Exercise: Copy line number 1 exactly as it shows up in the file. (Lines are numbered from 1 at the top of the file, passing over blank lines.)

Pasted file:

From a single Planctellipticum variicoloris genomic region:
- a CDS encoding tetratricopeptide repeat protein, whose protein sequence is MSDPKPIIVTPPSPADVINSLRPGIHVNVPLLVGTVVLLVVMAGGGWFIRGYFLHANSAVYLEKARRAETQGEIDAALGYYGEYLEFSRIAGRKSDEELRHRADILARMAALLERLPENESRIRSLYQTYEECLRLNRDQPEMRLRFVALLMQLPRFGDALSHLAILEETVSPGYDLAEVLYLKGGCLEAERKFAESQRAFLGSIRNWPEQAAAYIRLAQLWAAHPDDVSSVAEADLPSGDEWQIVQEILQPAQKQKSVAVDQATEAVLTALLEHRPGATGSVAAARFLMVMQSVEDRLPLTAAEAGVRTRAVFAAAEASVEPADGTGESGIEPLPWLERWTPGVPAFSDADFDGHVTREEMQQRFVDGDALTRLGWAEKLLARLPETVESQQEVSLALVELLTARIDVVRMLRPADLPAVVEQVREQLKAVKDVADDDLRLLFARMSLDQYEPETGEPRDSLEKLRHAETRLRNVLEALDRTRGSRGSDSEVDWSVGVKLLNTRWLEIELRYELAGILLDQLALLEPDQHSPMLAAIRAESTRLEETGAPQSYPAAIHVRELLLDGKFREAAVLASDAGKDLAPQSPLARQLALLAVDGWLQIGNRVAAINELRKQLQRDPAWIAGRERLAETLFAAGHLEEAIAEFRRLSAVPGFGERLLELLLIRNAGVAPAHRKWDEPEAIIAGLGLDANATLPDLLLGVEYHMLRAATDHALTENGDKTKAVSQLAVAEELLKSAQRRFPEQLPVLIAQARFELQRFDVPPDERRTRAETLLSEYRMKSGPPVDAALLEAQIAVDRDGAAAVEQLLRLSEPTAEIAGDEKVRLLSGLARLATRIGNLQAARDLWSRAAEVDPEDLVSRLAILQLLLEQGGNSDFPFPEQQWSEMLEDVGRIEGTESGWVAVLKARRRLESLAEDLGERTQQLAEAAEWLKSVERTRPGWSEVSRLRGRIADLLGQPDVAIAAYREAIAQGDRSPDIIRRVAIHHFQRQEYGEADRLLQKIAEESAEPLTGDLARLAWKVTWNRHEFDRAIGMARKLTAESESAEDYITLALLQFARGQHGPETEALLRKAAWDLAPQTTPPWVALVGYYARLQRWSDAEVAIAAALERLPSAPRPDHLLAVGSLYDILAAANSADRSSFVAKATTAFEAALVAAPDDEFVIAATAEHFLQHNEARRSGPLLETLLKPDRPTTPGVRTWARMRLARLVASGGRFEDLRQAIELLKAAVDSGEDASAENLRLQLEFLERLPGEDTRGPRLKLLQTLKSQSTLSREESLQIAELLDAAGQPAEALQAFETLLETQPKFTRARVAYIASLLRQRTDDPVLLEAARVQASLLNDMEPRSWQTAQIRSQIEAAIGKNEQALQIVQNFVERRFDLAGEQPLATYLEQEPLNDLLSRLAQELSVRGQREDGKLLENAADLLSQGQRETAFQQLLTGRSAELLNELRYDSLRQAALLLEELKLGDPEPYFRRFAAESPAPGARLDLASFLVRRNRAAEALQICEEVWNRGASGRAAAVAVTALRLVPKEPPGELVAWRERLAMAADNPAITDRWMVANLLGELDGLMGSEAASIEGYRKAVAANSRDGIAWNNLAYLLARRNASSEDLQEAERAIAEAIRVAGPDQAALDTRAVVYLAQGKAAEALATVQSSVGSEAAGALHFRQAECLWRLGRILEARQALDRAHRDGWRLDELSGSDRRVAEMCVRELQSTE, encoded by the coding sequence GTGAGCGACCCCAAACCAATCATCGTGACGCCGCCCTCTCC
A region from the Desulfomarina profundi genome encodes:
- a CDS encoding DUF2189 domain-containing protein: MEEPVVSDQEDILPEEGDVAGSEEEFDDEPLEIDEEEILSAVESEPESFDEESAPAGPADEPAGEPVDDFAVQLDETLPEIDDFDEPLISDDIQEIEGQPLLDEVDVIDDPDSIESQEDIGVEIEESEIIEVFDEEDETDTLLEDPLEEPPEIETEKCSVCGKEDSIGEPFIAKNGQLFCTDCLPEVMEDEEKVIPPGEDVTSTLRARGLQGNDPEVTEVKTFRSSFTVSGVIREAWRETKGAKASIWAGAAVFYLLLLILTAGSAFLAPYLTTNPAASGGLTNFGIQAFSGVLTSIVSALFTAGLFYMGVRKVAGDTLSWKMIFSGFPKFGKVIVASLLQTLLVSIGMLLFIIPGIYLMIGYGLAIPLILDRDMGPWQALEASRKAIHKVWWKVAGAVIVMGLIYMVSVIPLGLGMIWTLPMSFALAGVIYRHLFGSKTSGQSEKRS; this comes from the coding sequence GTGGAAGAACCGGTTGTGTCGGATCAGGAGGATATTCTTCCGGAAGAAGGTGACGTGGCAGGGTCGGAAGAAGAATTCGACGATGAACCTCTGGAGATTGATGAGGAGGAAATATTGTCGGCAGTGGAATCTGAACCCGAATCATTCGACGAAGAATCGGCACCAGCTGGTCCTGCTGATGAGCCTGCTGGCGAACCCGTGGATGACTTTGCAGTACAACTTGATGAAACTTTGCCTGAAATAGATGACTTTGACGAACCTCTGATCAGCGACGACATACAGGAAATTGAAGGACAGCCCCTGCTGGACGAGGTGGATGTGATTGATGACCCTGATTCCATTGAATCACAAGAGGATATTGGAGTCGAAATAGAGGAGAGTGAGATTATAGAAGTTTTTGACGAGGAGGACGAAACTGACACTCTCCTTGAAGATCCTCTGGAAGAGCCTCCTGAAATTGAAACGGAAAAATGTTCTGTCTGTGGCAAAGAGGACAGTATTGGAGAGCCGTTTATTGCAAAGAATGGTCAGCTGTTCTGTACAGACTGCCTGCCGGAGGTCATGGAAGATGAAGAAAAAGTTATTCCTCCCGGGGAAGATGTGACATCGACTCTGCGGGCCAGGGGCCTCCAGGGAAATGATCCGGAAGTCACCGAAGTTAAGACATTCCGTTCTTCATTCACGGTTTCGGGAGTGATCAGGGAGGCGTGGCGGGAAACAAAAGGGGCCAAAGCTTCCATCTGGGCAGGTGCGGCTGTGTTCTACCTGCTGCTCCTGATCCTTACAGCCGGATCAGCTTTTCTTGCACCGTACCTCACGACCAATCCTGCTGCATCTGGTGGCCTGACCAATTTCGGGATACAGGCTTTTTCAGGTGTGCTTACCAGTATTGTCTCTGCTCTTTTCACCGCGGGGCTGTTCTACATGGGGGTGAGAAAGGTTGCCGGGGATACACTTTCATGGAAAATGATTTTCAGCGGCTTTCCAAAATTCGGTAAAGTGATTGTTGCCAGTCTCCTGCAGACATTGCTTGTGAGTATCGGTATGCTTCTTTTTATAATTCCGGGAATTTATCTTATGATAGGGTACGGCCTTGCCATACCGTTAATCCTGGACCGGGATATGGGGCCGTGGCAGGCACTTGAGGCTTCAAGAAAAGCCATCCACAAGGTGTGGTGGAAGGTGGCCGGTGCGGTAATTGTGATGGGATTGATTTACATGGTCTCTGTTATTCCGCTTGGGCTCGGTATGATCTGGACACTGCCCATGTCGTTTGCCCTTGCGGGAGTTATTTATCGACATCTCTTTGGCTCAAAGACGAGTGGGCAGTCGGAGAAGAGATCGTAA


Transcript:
From a single Planctellipticum variicoloris genomic region: